Throttle Body Cleaning & Why Chains have O-Rings

While riding from Stockholm to Kolbu my motorcycle was a bit hesitant with throttle response. It felt like it had quite some lag picking up from idle or low revs. I’ve done some maintenance on it that has resolved these issues and it was interesting to see the causes for this.

One huge culprit was the chain. I’d been looking at a replacement chain in January since my last one got worn down a bit faster than I wanted from over-tightening it during my Baltic trip last year. I realized afterwards that the steady ‘thump’ I felt in my footpegs at low speeds was the chain being over-exerted. It’s still tricky to correctly set the slack on the G650X since there’s a huge difference in tension between leaning on the sidepeg and having a rider and gear on the bike.

I’ve always been surprised by the huge prices chain and sprocket sets command, even on eBay. You could easily pay 200 euros for a full set. I thought I’d do a little experiment and got the cheapest reputable-brand chain I could find, a standard DID 520 chain with no O-rings for about 30 euros, about half of what one with O-rings goes for.

Above you can see the result of that after about 2500 km. The 2 days of rain and dusty roads to Norway really took its toll, where the chain went from acceptable slack to being extremely loose once per day! When I took it off to replace it with a better, new one, I could bend it a full 180 degrees where it’s supposed to be able to bend at most 10 degrees or so.

So that makes it pretty clear: a more expensive O-ring, X-ring or FB-ring chain is definitely worth the money since chains wear extremely fast without them, even more in wet and dirty conditions.

Another part of the bike I worked on, was the throttle body. This bike is fuel-injected and I’ve never really worked much on a system like that before. It was an interesting contrast compared to the 4 or 5 carburated engines I’ve worked on the past weeks.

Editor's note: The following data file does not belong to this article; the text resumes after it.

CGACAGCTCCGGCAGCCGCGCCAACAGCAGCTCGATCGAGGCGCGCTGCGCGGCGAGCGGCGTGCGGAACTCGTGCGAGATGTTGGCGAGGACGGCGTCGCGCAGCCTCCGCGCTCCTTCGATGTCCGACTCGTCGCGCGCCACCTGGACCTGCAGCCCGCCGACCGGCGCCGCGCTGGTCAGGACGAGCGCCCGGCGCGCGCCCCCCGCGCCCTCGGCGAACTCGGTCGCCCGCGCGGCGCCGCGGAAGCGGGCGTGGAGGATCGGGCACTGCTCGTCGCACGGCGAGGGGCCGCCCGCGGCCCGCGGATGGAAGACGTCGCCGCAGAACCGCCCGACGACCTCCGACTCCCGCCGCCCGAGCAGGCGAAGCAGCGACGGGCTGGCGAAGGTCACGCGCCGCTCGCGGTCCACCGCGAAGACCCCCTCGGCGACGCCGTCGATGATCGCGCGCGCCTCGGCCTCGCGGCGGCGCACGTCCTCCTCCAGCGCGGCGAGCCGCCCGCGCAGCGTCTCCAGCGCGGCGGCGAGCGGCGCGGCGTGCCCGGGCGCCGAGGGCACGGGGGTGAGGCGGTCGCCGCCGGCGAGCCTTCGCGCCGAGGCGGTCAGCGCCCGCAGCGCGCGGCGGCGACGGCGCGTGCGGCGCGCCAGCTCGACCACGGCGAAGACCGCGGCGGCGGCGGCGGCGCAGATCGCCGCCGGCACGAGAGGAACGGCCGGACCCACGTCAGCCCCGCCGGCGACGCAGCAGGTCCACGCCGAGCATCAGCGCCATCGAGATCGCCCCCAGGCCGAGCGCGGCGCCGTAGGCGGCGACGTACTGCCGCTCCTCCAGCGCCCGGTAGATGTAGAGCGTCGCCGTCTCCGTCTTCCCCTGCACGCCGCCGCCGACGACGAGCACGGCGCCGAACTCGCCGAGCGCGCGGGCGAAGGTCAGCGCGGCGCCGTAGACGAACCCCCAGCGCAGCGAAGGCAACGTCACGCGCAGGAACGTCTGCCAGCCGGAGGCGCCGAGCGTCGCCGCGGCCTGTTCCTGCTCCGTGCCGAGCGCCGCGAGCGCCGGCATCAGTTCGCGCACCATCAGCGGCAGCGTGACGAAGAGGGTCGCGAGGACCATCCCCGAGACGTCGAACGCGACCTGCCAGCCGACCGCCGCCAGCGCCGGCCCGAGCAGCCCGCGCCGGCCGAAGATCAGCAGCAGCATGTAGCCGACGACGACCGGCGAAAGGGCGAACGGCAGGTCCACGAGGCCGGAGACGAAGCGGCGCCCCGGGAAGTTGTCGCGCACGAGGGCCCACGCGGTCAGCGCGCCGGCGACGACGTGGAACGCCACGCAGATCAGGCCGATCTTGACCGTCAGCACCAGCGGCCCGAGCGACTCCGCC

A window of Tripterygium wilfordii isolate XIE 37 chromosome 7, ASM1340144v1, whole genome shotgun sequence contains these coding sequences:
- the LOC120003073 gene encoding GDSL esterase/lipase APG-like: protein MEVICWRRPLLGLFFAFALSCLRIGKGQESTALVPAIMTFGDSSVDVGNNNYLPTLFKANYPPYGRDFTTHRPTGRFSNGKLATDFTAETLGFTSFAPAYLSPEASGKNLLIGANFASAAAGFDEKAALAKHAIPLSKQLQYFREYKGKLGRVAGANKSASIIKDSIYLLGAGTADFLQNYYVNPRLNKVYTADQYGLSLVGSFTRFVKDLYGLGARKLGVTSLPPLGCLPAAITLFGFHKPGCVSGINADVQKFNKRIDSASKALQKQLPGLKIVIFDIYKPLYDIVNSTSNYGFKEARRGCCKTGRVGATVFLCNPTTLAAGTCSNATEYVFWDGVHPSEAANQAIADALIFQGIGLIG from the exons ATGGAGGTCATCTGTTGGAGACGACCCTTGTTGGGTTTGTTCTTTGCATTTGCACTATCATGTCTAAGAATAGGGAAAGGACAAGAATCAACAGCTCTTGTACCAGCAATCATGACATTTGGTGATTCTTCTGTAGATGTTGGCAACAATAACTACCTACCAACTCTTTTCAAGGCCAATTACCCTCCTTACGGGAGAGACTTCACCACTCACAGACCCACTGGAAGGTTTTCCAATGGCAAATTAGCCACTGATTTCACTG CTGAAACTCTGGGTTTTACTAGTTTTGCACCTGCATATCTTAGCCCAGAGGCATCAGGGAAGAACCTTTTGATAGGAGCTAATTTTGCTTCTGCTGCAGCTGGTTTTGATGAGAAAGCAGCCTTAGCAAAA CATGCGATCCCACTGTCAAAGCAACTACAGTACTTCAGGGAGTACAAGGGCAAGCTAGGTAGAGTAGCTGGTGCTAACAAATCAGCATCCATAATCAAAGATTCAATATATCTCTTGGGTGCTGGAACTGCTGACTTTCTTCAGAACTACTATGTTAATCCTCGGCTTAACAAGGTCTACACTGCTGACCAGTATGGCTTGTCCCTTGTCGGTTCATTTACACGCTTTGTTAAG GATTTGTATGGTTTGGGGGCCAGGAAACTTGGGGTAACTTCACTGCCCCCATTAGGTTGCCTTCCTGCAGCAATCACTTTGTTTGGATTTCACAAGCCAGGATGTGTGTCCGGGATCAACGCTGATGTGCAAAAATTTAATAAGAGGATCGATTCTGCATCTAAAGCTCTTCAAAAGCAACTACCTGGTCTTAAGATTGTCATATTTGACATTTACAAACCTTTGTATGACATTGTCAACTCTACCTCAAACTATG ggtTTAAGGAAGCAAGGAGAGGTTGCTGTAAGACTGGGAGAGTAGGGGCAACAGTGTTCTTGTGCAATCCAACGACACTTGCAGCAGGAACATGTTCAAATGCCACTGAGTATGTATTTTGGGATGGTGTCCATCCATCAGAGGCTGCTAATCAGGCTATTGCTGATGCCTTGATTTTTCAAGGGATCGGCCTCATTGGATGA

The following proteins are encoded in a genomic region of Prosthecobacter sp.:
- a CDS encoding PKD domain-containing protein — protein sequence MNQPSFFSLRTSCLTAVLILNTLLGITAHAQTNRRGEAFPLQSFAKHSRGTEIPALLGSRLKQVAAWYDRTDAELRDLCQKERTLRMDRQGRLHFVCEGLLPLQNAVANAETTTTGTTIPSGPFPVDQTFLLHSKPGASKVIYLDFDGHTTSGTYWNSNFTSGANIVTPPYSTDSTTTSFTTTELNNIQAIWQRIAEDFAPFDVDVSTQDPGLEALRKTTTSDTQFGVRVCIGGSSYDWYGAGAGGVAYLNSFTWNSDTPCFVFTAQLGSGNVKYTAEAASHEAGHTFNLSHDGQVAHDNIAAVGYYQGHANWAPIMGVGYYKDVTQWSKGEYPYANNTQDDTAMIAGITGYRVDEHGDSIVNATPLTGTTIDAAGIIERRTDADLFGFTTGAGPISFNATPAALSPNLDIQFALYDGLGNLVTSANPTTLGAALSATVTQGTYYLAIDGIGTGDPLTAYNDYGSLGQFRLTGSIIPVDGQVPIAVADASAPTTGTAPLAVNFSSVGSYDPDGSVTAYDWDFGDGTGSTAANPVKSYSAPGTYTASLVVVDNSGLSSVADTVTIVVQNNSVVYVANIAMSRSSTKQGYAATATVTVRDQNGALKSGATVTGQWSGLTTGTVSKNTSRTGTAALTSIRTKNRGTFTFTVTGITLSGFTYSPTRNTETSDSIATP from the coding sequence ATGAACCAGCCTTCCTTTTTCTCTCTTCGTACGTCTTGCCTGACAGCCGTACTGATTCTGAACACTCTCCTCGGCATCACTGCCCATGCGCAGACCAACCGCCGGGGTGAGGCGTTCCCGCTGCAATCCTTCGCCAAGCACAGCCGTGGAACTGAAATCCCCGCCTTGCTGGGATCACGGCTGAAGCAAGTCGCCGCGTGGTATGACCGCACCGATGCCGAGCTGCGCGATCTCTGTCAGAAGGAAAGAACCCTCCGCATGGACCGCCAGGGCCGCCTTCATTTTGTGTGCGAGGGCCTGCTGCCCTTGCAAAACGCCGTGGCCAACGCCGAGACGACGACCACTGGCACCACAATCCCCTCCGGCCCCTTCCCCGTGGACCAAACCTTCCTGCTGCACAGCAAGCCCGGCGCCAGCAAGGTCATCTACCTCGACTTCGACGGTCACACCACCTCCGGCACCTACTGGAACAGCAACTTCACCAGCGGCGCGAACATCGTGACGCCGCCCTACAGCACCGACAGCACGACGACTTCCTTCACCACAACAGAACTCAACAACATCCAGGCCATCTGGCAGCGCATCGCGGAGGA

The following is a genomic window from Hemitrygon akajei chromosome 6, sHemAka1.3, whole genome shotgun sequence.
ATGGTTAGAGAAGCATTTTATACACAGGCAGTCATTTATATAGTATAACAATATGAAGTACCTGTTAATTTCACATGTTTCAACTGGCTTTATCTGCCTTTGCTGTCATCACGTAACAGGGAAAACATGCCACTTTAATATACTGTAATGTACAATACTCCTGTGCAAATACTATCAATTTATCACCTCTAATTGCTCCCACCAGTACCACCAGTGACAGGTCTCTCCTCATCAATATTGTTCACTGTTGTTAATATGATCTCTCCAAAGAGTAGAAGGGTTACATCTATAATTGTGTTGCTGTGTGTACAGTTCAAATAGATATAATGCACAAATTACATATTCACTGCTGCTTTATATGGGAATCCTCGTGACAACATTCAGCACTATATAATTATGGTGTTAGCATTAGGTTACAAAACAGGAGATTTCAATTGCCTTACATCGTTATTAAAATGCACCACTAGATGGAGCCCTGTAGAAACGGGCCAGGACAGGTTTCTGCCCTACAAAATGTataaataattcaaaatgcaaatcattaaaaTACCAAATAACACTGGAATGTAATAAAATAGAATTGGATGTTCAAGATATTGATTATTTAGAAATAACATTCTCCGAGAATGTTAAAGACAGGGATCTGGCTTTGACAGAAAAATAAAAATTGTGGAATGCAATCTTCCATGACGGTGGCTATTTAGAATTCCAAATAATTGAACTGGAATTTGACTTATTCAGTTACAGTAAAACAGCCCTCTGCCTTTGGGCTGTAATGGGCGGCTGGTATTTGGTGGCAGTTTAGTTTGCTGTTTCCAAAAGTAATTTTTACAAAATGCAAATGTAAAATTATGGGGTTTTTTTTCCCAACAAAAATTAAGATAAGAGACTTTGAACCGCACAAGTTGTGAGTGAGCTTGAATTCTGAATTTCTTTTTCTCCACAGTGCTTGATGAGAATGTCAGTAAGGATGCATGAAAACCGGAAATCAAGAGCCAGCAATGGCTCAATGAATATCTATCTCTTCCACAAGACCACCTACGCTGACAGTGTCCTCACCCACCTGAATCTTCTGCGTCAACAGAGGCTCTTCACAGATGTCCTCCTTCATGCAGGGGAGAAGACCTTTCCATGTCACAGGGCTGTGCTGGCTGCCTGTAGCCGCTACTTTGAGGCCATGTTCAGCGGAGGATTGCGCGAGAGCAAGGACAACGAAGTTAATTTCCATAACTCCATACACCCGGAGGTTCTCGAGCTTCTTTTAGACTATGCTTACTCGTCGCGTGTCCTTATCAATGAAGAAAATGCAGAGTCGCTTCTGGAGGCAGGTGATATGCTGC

A fuel injected throttle body is much simpler than a carburetor to clean and dissassemble, the complexity sits instead in the ECU that controls the mixture. Fuel is pumped into a pressurized fuel line to the injector, a valve that opens and squirts fuel electronically. The throttle body is where the fuel and air are mixed and it contains just an air valve and sensor that are controlled by the throttle, as well as an electronic ‘Idle Actuator’ which is a valve that automatically keeps the idle RPM steady by allowing small amounts of air to bypass the main throttle valve.

I had read about the idle Actuator needing cleaning on a post on AdvRider. Mine was not nearly as problematic as his, but it was definitely time to clean it.


I opened the air filter box as well and it was a bit dusty and had obviously been wet a bit inside, despite being cleaned only 4-5 months ago or so. The result was a lot of black grime in the actuator that came off easily.


All in all there was not so much to it:
You run through the usual, tedious procedure of removing all panels and the airbox. Then it’s easiest to unplug the Injector and Idle Actuator, and to unscrew the Throttle Position Sensor as well as remove the throttle cable. If you the unclip the injector you can unscrew and take out the throttle body easily. The only really tricky part is if you want to remove the injector for cleaning: the fuel line might still be pressurized, resulting in fuel splashing around if you unplug the injector. It’s best to have it sit a day and not run it before doing this.
Since there’s way less mechanical parts that could fail or be put together incorrectly compared to a carburetor, it’s relatively risk-free. You have to make sure to take care of the injector seals considering the pressure that comes onto them, mine got loose and was mounted incorrectly at first.

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